Liz Gannes

Recent Posts by Liz Gannes

Why Should You Care About Whisper, the Secret-Sharing App That VCs Are Pouring Money Into?

Whisper makes a mobile app where people anonymously post their secrets in the form of text superimposed on a picture. Users can then privately or publicly respond to a post. It’s not really a social network, because there’s no such thing as a Whisper user profile.

Sounds like your basic flimsy mobile startup, right? Moderately interesting premise — but who has time for that when there are oh-so-many others?

Yet Whisper has seen rapid growth, intense daily usage, and just raised $21 million in Series B funding from Sequoia Capital, Lightspeed Ventures and Trinity Ventures, with a valuation of $76 million. (Previous reports had gotten the gist.)

This week, I talked to the principal players at the company to get their take on why Whisper is different, why it’s worth the money, and why they think it will stick around.

I can’t say I’m totally convinced — the app still feels very high school, with confessions that are often pretty banal — but I do agree with the company’s premise that online oversharing is growing tiresome, and a more authentic outlet might be needed. I also like that Whisper has already set up a companion nonprofit, Your Voice, which seeks to aid people who post Whispers that are real cries for help.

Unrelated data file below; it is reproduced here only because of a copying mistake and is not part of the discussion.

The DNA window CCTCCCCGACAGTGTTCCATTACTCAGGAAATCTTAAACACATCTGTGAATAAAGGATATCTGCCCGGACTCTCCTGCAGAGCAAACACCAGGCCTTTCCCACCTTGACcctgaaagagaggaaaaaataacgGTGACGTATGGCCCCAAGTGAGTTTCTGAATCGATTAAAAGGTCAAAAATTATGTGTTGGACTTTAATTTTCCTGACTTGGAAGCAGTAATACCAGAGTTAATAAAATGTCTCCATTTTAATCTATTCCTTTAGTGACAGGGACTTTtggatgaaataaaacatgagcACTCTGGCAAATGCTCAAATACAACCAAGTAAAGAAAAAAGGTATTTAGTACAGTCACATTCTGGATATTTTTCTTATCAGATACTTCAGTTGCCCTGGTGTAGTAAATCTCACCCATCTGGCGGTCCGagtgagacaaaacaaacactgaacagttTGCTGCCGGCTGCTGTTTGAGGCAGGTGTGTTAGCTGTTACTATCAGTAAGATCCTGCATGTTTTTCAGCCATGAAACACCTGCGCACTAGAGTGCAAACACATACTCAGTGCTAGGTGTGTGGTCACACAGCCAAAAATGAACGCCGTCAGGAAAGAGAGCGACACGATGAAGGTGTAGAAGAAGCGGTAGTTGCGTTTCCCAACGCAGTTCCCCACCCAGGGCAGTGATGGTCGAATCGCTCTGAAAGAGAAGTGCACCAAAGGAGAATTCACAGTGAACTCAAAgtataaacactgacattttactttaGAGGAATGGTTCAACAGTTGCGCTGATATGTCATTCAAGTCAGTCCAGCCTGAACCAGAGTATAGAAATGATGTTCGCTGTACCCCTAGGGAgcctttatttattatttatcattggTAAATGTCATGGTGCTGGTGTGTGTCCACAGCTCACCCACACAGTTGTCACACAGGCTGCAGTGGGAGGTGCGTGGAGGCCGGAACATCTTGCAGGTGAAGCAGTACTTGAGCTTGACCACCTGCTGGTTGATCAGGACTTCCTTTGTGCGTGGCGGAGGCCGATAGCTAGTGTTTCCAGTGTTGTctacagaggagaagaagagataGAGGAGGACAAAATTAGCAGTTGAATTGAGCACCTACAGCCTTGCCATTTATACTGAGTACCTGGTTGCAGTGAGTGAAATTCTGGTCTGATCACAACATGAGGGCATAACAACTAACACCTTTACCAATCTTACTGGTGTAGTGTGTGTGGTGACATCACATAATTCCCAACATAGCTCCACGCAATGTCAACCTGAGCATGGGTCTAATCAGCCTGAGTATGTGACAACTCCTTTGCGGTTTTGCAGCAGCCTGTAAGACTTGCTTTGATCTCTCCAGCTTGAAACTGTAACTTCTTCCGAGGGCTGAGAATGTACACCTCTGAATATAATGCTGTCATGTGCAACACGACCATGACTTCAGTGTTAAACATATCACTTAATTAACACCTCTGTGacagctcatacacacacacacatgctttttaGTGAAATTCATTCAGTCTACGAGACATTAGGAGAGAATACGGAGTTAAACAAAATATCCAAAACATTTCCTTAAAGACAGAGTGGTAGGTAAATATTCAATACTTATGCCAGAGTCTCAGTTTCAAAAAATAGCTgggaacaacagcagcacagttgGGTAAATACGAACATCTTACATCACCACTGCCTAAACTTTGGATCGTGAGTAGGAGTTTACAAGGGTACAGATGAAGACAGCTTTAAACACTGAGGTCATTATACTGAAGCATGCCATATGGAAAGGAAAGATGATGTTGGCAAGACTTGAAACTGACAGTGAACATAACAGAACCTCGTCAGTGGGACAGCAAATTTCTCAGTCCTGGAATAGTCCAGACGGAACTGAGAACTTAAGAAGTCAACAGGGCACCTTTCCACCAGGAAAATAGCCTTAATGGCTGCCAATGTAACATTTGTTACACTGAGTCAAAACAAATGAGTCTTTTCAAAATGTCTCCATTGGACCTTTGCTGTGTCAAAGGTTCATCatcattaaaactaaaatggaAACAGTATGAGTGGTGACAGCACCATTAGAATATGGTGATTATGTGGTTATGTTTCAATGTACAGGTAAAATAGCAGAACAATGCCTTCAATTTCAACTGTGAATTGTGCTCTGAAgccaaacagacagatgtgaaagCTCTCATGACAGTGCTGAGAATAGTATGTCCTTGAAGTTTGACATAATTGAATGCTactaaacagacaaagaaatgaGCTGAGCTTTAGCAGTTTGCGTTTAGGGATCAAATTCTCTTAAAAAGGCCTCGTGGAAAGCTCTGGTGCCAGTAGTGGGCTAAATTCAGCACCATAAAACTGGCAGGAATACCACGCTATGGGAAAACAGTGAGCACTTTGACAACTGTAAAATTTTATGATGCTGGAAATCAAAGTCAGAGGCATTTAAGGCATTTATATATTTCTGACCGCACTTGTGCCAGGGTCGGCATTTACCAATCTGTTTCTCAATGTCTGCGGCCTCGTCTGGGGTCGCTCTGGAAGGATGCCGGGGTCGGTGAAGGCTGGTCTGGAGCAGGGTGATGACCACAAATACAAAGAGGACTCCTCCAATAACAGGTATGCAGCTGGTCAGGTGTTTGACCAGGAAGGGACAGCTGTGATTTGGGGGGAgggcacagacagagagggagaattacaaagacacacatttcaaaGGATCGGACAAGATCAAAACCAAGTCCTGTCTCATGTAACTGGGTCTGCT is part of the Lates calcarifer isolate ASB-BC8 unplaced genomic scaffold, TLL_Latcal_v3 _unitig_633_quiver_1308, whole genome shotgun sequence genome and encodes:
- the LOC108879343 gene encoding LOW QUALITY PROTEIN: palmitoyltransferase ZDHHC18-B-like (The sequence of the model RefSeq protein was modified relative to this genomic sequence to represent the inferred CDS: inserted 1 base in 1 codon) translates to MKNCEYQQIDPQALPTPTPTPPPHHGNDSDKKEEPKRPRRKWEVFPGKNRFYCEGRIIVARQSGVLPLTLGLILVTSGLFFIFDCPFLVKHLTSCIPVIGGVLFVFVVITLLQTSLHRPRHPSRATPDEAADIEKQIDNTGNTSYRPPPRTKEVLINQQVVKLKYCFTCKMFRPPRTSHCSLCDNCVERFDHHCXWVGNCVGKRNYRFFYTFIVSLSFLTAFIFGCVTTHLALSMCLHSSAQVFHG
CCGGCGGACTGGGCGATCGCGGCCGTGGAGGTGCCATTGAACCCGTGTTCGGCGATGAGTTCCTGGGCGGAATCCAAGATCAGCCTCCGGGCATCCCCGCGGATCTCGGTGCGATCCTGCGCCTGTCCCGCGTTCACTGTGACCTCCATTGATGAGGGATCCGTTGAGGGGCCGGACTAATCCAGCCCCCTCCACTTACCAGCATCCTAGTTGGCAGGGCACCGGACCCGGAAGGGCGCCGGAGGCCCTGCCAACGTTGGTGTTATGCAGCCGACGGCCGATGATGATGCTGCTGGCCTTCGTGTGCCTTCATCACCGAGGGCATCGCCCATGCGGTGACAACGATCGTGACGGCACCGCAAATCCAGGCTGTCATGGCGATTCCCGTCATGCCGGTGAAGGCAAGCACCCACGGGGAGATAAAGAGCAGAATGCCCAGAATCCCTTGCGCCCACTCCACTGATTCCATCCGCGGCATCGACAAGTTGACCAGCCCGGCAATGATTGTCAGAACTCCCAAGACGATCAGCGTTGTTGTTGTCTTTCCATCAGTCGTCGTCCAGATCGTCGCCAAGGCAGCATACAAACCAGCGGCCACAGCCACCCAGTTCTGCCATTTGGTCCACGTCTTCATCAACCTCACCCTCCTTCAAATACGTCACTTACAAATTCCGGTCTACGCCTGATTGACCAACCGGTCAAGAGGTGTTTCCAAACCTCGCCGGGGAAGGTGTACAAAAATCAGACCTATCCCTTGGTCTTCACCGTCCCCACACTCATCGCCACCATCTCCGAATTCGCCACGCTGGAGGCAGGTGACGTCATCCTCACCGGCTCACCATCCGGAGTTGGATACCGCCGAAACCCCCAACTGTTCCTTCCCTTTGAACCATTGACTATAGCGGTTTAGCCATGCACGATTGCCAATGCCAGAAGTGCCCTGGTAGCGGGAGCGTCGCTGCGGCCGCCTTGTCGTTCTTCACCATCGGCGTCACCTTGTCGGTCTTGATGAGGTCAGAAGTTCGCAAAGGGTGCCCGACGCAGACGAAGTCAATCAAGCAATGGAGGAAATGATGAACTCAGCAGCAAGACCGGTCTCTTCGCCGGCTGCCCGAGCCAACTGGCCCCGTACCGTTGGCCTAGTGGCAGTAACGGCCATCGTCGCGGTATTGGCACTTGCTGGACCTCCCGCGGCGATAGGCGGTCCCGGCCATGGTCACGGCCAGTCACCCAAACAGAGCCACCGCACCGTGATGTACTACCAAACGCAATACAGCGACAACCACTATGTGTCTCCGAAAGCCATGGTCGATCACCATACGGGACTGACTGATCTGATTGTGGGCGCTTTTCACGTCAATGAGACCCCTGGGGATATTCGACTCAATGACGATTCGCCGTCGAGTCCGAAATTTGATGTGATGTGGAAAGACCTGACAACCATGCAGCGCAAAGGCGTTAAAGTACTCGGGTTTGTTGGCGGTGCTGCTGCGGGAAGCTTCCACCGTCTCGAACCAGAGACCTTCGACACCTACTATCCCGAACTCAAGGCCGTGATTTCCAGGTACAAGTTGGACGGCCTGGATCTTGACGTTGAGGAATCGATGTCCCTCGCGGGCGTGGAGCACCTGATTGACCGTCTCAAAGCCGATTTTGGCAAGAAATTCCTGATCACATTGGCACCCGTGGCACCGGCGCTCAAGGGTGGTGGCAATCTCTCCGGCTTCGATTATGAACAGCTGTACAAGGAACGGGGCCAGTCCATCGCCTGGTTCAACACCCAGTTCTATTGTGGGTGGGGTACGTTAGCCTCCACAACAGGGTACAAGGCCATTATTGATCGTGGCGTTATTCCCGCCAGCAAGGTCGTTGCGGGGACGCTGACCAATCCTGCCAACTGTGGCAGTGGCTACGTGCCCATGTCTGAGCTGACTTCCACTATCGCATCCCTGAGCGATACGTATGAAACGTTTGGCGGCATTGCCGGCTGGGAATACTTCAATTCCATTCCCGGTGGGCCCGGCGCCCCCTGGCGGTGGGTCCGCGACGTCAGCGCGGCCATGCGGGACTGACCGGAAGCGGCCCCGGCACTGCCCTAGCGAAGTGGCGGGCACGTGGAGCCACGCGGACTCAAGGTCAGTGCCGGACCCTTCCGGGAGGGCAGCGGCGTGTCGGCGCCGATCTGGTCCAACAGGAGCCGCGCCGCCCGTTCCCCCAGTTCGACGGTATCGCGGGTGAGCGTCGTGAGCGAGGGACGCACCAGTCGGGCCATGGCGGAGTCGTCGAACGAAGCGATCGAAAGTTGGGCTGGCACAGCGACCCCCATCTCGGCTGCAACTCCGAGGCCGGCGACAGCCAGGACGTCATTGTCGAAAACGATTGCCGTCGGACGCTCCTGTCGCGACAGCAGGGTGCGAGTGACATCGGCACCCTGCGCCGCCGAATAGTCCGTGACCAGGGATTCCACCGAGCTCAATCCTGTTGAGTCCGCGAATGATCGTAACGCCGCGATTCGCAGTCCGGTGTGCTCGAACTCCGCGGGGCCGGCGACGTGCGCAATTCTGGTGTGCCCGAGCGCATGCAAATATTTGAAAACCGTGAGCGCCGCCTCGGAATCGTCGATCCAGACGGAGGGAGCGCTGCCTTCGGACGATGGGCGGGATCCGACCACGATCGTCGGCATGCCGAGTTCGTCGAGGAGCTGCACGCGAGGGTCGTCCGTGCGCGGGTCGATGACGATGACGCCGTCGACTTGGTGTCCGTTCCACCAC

To start out, here are some stats from Whisper. Users spend 500 million collective minutes a month inside of the product, according to the company. Usage grew from 500 million page views in March, when Whisper raised its Series A round, to 2.5 billion in July. Active users open the app eight to 10 times per day, and spend a half hour with it.

Whisper CEO Michael Heyward

As for why that is, here’s Michael Heyward, Whisper co-founder and CEO:

This is really the next iteration of the social Web. It’s not just going to be about reputation management, it’s going to be about actually connecting people. It’s very tiring, managing all these facades.

The problem with profile-based networks is they’re always trying to make you be one person. You can’t be captain of football and really like “Glee.” You can’t be a great dad and a huge tattoo enthusiast. We connect people around content, rather than connecting around people.

Okay, but Whisper seems to be dominated by young people talking about their romantic frustrations. Is this really a mass-audience thing?

Heyward: Right now, if you’re not a 19-year-old college student that’s unsure about where their life is going, you may open the app and feel like there’s not a ton of stuff here for you. In reality, that’s not true, it’s just that we show content based on how much engagement individual posts are getting, so it gets subsumed by that.

How is this a business?

Heyward: Are we going to build an ad business? Yes, at some point. Do we need to do it tomorrow? No. Do I think we’re going to be able to do it in a really cool way? Yeah, I think so. We have something that nobody else has at scale, and that has value.